Charles von Hügel

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Charles von Hügel (born Carl Alexander Anselm Baron von Hügel; 25 April 1795 – 2 June 1870), sometimes spelt in English Huegel, was an Austrian nobleman, army officer, diplomat, botanist, and explorer, now primarily remembered for his travels in northern India during the 1830s. During his lifetime he was celebrated by the European ruling classes for his botanical garden and his introduction of plants and flowers from New Holland (Australia) to Europe's public gardens.

Charles von Hügel
Charles Von Hügel portrait (Neugebauer, 1851).png
Charles von Hügel from a painting by Joseph Neugebauer. Florence, 1851.
Carl Alexander Anselm Baron von Hügel

(1795-04-25)25 April 1795
Died2 June 1870(1870-06-02) (aged 75)
Occupationnoble, army officer, diplomat, botanist, and explorer
Known fortravels in northern India during the 1830s
Spouse(s)Elizabeth Farquharson

Early lifeEdit

Hügel was born in Regensburg, Bavaria, on 25 April 1795.[1] In 1813, after studying law at Heidelberg University, he became an officer in the Austrian Hussars and fought in the armies of the sixth and seventh coalitions against Napoleon. After Napoleon's abdication, Hügel visited Scandinavia and Russia, before being stationed with other Austrian troops in southern France and then Italy.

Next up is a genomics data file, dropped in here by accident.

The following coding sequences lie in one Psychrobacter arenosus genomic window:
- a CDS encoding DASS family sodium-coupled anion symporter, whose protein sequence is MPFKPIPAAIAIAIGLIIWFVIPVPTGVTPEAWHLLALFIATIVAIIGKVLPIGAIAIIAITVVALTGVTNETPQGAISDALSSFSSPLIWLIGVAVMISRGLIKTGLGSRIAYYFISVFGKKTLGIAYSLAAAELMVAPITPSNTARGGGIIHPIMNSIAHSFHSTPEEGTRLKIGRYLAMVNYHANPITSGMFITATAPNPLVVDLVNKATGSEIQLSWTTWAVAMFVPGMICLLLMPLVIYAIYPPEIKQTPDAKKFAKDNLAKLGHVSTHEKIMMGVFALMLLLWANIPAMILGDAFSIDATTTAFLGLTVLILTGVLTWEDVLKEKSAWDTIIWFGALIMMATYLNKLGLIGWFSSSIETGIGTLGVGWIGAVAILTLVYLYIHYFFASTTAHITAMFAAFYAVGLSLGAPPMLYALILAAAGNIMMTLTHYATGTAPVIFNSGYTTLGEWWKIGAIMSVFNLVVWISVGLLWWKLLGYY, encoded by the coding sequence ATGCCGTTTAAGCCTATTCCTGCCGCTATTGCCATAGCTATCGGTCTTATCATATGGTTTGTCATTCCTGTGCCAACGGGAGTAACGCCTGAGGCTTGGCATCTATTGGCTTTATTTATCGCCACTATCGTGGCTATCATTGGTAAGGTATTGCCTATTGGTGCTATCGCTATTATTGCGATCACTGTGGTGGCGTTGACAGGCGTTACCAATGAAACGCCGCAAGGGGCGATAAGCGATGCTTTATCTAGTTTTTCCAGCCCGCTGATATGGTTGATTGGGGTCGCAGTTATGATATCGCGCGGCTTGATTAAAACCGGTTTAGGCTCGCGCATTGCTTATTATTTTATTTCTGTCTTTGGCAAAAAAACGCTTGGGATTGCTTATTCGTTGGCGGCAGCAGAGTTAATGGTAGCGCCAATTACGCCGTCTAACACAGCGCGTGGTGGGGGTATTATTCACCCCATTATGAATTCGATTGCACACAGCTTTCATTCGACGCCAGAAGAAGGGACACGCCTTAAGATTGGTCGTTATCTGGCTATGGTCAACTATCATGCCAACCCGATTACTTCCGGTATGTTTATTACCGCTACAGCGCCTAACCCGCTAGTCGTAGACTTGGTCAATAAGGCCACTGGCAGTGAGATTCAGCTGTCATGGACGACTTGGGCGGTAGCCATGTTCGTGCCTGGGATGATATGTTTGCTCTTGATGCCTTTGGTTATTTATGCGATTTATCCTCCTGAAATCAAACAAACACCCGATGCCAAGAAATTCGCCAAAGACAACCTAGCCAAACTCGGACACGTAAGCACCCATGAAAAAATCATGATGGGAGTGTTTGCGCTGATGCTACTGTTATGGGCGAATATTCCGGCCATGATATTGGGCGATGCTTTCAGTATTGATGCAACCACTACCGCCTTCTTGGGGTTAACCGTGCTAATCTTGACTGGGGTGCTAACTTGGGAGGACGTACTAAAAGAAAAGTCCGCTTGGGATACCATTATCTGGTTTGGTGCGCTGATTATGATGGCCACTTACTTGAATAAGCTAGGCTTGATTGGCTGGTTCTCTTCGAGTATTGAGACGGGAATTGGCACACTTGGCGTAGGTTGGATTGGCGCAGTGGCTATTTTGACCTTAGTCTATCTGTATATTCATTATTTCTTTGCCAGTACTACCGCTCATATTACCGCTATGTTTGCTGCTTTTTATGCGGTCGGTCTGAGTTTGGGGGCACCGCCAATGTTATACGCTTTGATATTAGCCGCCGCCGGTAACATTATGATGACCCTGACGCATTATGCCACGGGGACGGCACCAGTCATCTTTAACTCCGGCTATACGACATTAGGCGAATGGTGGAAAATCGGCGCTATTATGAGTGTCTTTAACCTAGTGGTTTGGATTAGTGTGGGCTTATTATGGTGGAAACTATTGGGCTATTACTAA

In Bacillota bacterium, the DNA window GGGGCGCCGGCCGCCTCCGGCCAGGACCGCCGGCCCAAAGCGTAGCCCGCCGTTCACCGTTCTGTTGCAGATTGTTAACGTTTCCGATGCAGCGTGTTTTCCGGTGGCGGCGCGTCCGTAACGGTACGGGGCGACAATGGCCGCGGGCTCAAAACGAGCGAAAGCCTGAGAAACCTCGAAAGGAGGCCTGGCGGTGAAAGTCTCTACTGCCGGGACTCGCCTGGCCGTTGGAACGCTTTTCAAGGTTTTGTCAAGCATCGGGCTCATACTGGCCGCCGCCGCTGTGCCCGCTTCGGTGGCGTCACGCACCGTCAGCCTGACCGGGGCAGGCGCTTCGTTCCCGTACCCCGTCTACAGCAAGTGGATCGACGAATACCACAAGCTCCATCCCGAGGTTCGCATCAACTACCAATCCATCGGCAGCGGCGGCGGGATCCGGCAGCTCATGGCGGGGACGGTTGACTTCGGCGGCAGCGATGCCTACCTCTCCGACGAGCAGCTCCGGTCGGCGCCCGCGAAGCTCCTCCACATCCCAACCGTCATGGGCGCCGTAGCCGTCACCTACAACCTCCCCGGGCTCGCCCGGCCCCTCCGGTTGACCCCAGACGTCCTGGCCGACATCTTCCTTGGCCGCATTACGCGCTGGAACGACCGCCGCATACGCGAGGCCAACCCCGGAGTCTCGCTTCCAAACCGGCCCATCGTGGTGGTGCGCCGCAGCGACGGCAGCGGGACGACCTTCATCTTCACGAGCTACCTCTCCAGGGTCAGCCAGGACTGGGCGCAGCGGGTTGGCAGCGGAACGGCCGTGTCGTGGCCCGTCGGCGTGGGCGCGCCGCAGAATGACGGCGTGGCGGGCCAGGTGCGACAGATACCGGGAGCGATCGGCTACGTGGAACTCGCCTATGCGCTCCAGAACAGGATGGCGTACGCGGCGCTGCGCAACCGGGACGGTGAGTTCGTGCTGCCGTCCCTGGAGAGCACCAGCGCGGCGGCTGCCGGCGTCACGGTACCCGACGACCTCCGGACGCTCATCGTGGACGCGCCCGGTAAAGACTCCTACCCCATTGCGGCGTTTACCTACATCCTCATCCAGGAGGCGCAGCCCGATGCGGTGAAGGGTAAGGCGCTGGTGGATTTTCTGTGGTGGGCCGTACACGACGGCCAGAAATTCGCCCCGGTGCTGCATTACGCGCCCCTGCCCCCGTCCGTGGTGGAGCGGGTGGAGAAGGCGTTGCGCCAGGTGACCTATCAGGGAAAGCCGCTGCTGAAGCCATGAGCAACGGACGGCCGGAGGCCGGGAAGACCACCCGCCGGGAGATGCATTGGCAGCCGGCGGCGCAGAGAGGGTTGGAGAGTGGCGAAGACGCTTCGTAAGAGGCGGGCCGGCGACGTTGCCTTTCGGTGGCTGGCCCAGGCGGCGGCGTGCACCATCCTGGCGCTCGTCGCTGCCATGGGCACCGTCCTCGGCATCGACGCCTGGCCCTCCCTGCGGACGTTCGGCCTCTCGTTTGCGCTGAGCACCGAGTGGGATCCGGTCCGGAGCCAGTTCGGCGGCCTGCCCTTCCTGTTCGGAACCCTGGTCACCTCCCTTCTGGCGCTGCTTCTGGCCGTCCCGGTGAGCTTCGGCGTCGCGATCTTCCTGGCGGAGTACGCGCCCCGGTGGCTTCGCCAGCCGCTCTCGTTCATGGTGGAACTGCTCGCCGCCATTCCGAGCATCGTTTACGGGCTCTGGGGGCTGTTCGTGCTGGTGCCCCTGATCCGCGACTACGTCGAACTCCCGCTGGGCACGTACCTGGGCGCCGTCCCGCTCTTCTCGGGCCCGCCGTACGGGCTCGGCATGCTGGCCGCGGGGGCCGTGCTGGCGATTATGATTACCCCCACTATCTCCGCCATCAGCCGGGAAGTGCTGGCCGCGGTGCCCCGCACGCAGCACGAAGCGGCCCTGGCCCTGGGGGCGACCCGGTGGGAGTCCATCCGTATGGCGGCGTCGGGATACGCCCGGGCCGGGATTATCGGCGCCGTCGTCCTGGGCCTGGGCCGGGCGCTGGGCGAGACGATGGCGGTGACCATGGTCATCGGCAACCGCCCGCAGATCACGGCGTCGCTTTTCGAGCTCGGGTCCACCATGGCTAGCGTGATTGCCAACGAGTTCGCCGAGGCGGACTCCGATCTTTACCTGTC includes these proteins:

In 1824, Hügel took up residence in Hietzing, a district of Vienna, where he established his botanical garden and set up a company to sell its flowers. He also became betrothed to a Hungarian countess, Melanie Zichy-Ferraris, but in 1831 she broke off their engagement to marry the Austrian chancellor, Klemens Wenzel, Prince von Metternich.

Grand Tour of AsiaEdit

Kashmir and PunjabEdit